Home > Highlights from the ERS International Congress 2018 – Factors Affecting the Risk of Respiratory Disease in Children
Airway and Lung Infection, Asthma, Paediatrics
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Highlights from the ERS International Congress 2018 – Factors Affecting the Risk of Respiratory Disease in Children

Authors: Katrina Mountfort, Senior Medical Writer, Touch Medical Media, UK
Matthew Goodwin, Respiratory Business Unit Director, Touch Medical Media, UK
Insights into research on respiratory disease in children presented at European Respiratory Society Congress, Paris, September 15-19, 2018.
Published Online: November 6th 2018

Respiratory disease affects millions of people worldwide. Since many of these diseases originate early in life, it is important to evaluate the factors that can influence the risk of developing respiratory problems. This was reflected in a number of presentations at the 28th European Respiratory Society (ERS) International Congress, which was held in Paris, France on 15–19 September, 2018.

Among the research presented at ERS was an analysis of data from RHINESSA (Respiratory Health in Northern Europe, Spain and Australia, www.rhinessa.net), a large international study that has been investigating factors affecting lung health in children and adults. The study evaluated the average exposure of ‘greenness’, as assessed by means of a Normalised Difference Vegetation Index, which uses satellite images to quantify the amount of vegetation in an area, in 5,415 participants. In addition, investigators analysed exposure to air pollution in 4,414 participants. Preliminary results have shown that exposure to particulate matter and nitrogen dioxide increased the probability of late onset asthma by 6–23%, whereas exposure to greenness before the age of 10 was associated with a 71% lower probability of wheeze, and exposure to greenness between the ages of 11 and 18 was associated with a 29% lower probability of respiratory symptoms and a 39% lower probability of wheeze. It is hoped that these findings will allow clinicians and policy-makers to recognise the importance of exposure to pollution and access to green spaces, and use these data to advise patients and ultimately improve public health.1,2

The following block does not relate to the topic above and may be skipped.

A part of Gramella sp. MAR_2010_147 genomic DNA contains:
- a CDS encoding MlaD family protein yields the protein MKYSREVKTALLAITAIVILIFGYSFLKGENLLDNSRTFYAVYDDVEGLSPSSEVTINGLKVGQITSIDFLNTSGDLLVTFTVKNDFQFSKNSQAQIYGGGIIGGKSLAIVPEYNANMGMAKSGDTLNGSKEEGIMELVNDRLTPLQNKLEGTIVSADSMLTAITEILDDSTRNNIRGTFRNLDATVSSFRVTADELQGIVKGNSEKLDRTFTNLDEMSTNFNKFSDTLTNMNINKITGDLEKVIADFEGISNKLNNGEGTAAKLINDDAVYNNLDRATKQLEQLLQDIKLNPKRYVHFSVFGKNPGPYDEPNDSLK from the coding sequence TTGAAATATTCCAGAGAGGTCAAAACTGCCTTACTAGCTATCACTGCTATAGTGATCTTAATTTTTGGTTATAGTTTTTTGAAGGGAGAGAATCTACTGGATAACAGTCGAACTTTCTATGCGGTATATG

It has long been known that exposure to certain chemicals in the womb may be associated with childhood respiratory diseases such as wheezing, asthma and chest infections. A new study presented at ERS is the first to show a link between objective measures of lung strength and capacity, and low-level exposure to organochlorine compounds, which include pesticides such as DDT, as well as electrical insulators and other industrial products. Although the use of organochlorine chemicals were banned in the 1970s, their slow degradation and accumulation in fatty tissue means that people are still exposed to them through food. The study involved 1,308 babies who were born in the Valencia, Gipuzkoa, and Sabadell regions of Spain between 2004 and 2008. Investigators measured the levels of 7 different organochlorine compounds in the pregnant mother’s blood or in blood taken from the umbilical cord. The children’s lung function was evaluated at 4 and 7 years. In particular, exposure to DDE, a breakdown product of DDT, was associated with poorer lung function in children at both 4 and 7 years old.3,4 Women of reproductive age can reduce their exposure of these chemicals by limiting their intake of food that contain organochlorine compounds such as oily fish and fatty meat.4

While it is known that air pollution affects foetal development, the mechanism underlying this effect is not fully understood. In a study presented at ERS, carbon particles from burning fossil fuel have been found in placentas for the first time. The study involved the placentas of five women, all of whom were non-smokers, had uncomplicated pregnancies and gave birth to healthy babies. Researchers examined 3,500 placental cells under a microscope and discovered 60 cells that between them contained 72 small black areas, believed to be carbon particles. Each placenta contained approximately 5 µm2 of this black substance. A further study of placental macrophages under an electron microscope also showed particles that appeared to be black carbon. It is hoped that this study will raise awareness of the harmful effects of air pollution in pregnant women.5,6